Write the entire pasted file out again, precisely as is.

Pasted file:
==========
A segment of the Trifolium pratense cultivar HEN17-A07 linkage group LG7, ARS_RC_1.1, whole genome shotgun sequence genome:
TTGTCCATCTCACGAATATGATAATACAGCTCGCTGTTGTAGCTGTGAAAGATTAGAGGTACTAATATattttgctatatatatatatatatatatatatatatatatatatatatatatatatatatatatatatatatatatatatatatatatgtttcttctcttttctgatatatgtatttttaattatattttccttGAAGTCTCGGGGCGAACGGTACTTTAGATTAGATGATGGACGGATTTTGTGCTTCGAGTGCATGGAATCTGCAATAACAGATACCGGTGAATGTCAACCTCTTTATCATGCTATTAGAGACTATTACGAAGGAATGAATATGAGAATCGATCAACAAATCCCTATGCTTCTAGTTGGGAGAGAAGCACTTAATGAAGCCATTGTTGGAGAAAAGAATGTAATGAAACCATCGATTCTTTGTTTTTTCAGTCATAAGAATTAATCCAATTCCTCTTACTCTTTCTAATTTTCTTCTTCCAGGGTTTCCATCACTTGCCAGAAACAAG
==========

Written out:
A segment of the Trifolium pratense cultivar HEN17-A07 linkage group LG7, ARS_RC_1.1, whole genome shotgun sequence genome:
TTGTCCATCTCACGAATATGATAATACAGCTCGCTGTTGTAGCTGTGAAAGATTAGAGGTACTAATATattttgctatatatatatatatatatatatatatatatatatatatatatatatatatatatatatatatatatatatatatatatatgtttcttctcttttctgatatatgtatttttaattatattttccttGAAGTCTCGGGGCGAACGGTACTTTAGATTAGATGATGGACGGATTTTGTGCTTCGAGTGCATGGAATCTGCAATAACAGATACCGGTGAATGTCAACCTCTTTATCATGCTATTAGAGACTATTACGAAGGAATGAATATGAGAATCGATCAACAAATCCCTATGCTTCTAGTTGGGAGAGAAGCACTTAATGAAGCCATTGTTGGAGAAAAGAATGTAATGAAACCATCGATTCTTTGTTTTTTCAGTCATAAGAATTAATCCAATTCCTCTTACTCTTTCTAATTTTCTTCTTCCAGGGTTTCCATCACTTGCCAGAAACAAG